Solomon’s relay team qualifies for worlds
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Solomon’s relay team qualifies for worlds

THE result of the men's 4x400m relay at the annual Queensland Track Classic does not usually capture too much interest south of the Tweed River, but last Saturday's race in Brisbane was different – the stakes had suddenly become much higher.

Steven Solomon after crossing the finish line at the 2019 Queensland Track
Classic. Photo: Casey Sims
Steven Solomon after crossing the finish line at the 2019 Queensland Track Classic. Photo: Casey Sims

THE result of the men’s 4x400m relay at the annual Queensland Track Classic does not usually capture too much interest south of the Tweed River, but last Saturday’s race in Brisbane was different – the stakes had suddenly become much higher.

With a final deadline imminently approaching for international teams to meet a qualifying time of 3 minutes 5 seconds for the 2019 World Relay Championships that begin in Japan on May 12, the Australian team needed to produce something special.

Its leader, 26-year-old Steven Solomon, had missed all previous domestic athletics meets this season due to a frustrating foot injury, which hampered his otherwise happy homecoming to Sydney last November following a six-year stint in America.

Steven Solomon (pictured second from left) ran the final leg for Australia in the men’s 4x400m relay at the Queensland Track Classic last weekend, helping to beat the 2019 World Championships qualifying time by almost 1.5 seconds.

To top it off, the race in Brisbane would be the 2012 Olympic Games and 2018 Commonwealth Games men’s 400m finalist’s only chance to test his body in race conditions prior to the 2019 National Championships, which begin in Sydney in the first week of April.

But while the bar was set high, Solomon and his Australian teammates Ian Halpin, Alex Beck and Tyler Gunn, were more than up for the challenge.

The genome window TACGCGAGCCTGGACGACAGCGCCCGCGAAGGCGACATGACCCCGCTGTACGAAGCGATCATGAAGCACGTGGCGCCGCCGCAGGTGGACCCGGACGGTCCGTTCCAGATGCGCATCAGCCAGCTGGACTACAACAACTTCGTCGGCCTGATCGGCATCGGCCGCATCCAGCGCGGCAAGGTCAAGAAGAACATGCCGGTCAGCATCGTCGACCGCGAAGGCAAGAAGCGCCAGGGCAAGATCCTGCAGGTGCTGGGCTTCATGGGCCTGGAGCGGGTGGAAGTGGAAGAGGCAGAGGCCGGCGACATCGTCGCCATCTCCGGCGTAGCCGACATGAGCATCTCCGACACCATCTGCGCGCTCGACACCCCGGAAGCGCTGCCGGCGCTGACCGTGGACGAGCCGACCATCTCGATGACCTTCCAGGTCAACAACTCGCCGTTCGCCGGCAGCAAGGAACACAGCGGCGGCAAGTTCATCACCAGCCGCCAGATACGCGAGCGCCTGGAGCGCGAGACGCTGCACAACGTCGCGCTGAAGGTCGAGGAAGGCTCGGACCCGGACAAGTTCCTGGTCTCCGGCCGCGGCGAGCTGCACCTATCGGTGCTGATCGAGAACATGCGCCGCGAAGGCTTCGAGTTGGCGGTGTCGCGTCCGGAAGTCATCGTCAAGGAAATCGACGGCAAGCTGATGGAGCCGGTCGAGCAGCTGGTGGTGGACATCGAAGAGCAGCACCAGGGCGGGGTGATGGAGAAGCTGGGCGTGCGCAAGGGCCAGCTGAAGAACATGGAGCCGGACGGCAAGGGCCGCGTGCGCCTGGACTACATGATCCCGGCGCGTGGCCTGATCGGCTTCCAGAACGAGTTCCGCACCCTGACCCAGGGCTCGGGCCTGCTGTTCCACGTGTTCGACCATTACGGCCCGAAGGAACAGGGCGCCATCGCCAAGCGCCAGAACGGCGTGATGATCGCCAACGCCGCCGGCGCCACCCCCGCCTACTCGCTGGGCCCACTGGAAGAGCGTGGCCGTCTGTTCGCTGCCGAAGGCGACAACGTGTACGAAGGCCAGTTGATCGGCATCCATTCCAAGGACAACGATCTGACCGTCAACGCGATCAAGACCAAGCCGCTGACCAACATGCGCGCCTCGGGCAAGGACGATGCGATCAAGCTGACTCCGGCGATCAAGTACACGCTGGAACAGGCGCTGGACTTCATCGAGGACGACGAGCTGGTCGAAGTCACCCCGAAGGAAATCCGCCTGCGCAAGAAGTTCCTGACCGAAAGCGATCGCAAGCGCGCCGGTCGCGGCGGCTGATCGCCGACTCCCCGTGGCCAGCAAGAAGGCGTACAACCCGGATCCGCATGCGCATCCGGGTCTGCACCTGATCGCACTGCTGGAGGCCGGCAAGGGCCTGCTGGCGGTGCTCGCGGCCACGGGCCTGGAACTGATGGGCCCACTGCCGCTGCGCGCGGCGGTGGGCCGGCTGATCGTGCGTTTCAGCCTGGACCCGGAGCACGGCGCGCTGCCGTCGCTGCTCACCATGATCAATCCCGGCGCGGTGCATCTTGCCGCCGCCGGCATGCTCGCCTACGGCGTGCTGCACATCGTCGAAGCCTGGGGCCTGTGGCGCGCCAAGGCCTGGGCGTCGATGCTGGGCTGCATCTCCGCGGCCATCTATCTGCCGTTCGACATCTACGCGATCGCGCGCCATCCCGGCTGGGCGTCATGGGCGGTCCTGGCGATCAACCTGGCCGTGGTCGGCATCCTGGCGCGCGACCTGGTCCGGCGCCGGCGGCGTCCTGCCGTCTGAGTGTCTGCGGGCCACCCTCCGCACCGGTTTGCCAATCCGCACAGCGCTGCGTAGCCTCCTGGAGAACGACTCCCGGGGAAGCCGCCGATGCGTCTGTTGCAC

They not only beat runners-up Japan by almost four seconds, but averaged only 45.92 seconds per lap, crossing the finish line in 3:03.67 – the fastest time recorded by an Australian men’s team for this distance in nearly six years.

Toyo University came third, followed by Japan B and Fiji.

In emotional scenes after the race, the four Aussies embraced in a huddle.

For Solomon – who was disqualified in the relay final at the 2018 Commonwealth Games upon being judged to have erred during a baton interchange – the moment held extra resonance.

“It was very pleasing,” Solomon told The AJN on Monday, “[because] the race had a lot riding on the result”.

“I really wanted this team to qualify for the World Relay Championships as I know the event will be extremely important in helping give our younger teammates experience at the highest level ahead of next year’s Olympic Games in Tokyo.

“We executed the race to perfection, and I have big expectations and goals for our group [which also includes extended squad members Luke Stevens and Murray Goodwin] moving forward.”

Solomon added that having confidence was the key factor in everyone being able to do their part.

“The belief that we could, and would, run that qualifying time if everything went to plan, was a huge factor, but athletics is much easier on paper than it is on the track.

“I’m really proud of the guys.”

On a personal note, Solomon said the journey of recovery from months of injury was a difficult process, mentally and physically, but “I’m really happy to be running strongly now and seeing immediate results”.

“I’m really fortunate that my family and training squad have kept me in high spirits.

“The body is feeling strong and I’m confident and excited for what’s ahead, and competing at the National Championships in two weeks.”

SHANE DESIATNIK

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